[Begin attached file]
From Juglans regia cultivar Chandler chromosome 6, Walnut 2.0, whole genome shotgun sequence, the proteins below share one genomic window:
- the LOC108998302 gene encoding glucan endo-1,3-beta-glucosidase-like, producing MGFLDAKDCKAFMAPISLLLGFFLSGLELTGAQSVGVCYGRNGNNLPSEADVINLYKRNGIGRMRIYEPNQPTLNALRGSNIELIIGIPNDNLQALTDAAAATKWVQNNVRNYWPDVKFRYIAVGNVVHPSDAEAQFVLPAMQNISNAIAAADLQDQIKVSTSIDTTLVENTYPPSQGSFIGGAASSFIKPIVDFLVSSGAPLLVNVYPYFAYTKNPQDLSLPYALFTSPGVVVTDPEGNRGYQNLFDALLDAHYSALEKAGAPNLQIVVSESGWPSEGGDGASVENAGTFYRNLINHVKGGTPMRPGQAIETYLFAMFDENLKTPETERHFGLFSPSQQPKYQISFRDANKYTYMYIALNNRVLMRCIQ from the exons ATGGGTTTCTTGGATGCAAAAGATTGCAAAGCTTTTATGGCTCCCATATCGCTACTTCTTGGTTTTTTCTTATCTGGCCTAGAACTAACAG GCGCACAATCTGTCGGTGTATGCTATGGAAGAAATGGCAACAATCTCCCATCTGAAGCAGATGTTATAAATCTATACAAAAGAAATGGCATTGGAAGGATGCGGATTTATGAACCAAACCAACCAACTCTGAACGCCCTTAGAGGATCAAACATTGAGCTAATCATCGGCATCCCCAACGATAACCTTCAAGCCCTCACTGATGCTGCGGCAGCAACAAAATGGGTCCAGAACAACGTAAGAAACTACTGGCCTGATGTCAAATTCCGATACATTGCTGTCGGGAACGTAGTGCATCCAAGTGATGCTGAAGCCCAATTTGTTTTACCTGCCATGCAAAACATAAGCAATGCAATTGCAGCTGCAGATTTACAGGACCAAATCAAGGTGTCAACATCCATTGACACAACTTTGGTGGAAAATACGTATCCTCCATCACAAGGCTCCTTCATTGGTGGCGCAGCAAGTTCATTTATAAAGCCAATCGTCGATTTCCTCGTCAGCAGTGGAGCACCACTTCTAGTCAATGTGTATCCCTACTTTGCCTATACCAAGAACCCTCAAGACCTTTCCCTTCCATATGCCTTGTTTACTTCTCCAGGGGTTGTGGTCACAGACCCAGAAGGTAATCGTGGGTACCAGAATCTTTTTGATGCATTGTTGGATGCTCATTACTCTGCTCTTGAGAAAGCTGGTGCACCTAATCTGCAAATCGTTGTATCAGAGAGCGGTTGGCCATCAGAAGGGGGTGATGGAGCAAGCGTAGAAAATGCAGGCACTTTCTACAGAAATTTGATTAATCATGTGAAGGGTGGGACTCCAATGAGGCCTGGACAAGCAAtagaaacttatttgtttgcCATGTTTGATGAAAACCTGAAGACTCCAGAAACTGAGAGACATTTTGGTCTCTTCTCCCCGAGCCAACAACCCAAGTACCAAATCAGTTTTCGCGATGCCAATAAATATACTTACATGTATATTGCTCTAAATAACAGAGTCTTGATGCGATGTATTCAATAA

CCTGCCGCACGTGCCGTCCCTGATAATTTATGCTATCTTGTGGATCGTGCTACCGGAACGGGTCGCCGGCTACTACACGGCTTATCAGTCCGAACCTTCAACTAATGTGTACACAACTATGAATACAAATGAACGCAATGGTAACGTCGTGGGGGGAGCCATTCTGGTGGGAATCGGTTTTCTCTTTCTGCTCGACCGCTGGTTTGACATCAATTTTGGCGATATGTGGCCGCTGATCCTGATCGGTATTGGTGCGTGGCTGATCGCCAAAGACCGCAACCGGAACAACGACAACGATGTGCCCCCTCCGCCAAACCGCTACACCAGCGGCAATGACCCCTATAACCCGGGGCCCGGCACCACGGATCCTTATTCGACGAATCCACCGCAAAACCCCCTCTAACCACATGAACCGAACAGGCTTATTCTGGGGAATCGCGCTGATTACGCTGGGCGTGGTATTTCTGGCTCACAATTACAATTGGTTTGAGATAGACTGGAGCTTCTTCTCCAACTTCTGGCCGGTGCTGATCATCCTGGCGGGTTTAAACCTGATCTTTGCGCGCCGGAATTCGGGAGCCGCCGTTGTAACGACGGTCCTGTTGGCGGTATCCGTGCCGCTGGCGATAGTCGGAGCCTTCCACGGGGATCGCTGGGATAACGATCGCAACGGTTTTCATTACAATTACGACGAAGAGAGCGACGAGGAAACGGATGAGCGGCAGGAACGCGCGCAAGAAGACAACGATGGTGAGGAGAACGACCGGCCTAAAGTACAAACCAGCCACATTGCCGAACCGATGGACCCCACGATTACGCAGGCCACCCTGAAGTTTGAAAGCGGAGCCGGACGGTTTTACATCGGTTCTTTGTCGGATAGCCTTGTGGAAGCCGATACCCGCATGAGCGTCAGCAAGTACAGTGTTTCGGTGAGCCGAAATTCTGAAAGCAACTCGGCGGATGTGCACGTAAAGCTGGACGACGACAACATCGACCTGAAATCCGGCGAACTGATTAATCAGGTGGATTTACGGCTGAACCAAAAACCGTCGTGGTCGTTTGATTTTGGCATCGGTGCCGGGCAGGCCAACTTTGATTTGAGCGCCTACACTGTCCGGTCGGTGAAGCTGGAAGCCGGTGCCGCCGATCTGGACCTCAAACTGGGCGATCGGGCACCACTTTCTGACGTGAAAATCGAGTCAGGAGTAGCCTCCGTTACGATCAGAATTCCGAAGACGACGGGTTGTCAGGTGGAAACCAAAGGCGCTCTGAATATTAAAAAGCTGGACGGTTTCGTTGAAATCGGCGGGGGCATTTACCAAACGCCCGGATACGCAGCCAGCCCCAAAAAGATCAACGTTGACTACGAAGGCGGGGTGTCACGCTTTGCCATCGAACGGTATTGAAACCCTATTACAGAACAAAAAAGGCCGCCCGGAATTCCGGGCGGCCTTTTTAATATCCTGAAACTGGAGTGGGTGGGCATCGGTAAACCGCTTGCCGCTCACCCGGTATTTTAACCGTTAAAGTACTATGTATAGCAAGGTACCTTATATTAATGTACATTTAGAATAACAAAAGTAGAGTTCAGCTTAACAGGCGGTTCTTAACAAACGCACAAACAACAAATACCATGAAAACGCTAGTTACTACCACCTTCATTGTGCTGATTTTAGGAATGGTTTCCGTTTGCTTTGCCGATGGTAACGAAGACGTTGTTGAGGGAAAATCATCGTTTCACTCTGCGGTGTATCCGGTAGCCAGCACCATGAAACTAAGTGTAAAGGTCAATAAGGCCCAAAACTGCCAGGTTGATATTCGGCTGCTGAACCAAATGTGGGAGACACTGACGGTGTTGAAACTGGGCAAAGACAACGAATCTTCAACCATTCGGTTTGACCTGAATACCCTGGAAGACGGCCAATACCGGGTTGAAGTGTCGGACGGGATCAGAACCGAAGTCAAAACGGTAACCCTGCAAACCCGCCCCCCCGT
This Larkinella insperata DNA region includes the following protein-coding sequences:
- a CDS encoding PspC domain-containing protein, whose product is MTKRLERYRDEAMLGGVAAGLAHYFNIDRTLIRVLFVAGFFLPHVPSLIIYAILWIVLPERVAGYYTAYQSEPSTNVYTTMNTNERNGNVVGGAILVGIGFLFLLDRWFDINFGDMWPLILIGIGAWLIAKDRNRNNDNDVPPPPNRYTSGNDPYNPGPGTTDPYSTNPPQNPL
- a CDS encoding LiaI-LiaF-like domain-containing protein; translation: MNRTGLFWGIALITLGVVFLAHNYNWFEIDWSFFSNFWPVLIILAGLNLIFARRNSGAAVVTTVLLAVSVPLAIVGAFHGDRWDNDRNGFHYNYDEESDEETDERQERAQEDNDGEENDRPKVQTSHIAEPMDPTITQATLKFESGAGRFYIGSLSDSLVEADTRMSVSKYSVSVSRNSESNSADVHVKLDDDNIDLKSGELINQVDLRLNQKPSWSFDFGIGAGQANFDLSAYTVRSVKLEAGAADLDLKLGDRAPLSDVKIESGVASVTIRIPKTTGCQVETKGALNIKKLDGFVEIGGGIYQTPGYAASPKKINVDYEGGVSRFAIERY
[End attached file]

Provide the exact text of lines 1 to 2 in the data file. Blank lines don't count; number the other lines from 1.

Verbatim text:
From Juglans regia cultivar Chandler chromosome 6, Walnut 2.0, whole genome shotgun sequence, the proteins below share one genomic window:
- the LOC108998302 gene encoding glucan endo-1,3-beta-glucosidase-like, producing MGFLDAKDCKAFMAPISLLLGFFLSGLELTGAQSVGVCYGRNGNNLPSEADVINLYKRNGIGRMRIYEPNQPTLNALRGSNIELIIGIPNDNLQALTDAAAATKWVQNNVRNYWPDVKFRYIAVGNVVHPSDAEAQFVLPAMQNISNAIAAADLQDQIKVSTSIDTTLVENTYPPSQGSFIGGAASSFIKPIVDFLVSSGAPLLVNVYPYFAYTKNPQDLSLPYALFTSPGVVVTDPEGNRGYQNLFDALLDAHYSALEKAGAPNLQIVVSESGWPSEGGDGASVENAGTFYRNLINHVKGGTPMRPGQAIETYLFAMFDENLKTPETERHFGLFSPSQQPKYQISFRDANKYTYMYIALNNRVLMRCIQ from the exons ATGGGTTTCTTGGATGCAAAAGATTGCAAAGCTTTTATGGCTCCCATATCGCTACTTCTTGGTTTTTTCTTATCTGGCCTAGAACTAACAG GCGCACAATCTGTCGGTGTATGCTATGGAAGAAATGGCAACAATCTCCCATCTGAAGCAGATGTTATAAATCTATACAAAAGAAATGGCATTGGAAGGATGCGGATTTATGAACCAAACCAACCAACTCTGAACGCCCTTAGAGGATCAAACATTGAGCTAATCATCGGCATCCCCAACGATAACCTTCAAGCCCTCACTGATGCTGCGGCAGCAACAAAATGGGTCCAGAACAACGTAAGAAACTACTGGCCTGATGTCAAATTCCGATACATTGCTGTCGGGAACGTAGTGCATCCAAGTGATGCTGAAGCCCAATTTGTTTTACCTGCCATGCAAAACATAAGCAATGCAATTGCAGCTGCAGATTTACAGGACCAAATCAAGGTGTCAACATCCATTGACACAACTTTGGTGGAAAATACGTATCCTCCATCACAAGGCTCCTTCATTGGTGGCGCAGCAAGTTCATTTATAAAGCCAATCGTCGATTTCCTCGTCAGCAGTGGAGCACCACTTCTAGTCAATGTGTATCCCTACTTTGCCTATACCAAGAACCCTCAAGACCTTTCCCTTCCATATGCCTTGTTTACTTCTCCAGGGGTTGTGGTCACAGACCCAGAAGGTAATCGTGGGTACCAGAATCTTTTTGATGCATTGTTGGATGCTCATTACTCTGCTCTTGAGAAAGCTGGTGCACCTAATCTGCAAATCGTTGTATCAGAGAGCGGTTGGCCATCAGAAGGGGGTGATGGAGCAAGCGTAGAAAATGCAGGCACTTTCTACAGAAATTTGATTAATCATGTGAAGGGTGGGACTCCAATGAGGCCTGGACAAGCAAtagaaacttatttgtttgcCATGTTTGATGAAAACCTGAAGACTCCAGAAACTGAGAGACATTTTGGTCTCTTCTCCCCGAGCCAACAACCCAAGTACCAAATCAGTTTTCGCGATGCCAATAAATATACTTACATGTATATTGCTCTAAATAACAGAGTCTTGATGCGATGTATTCAATAA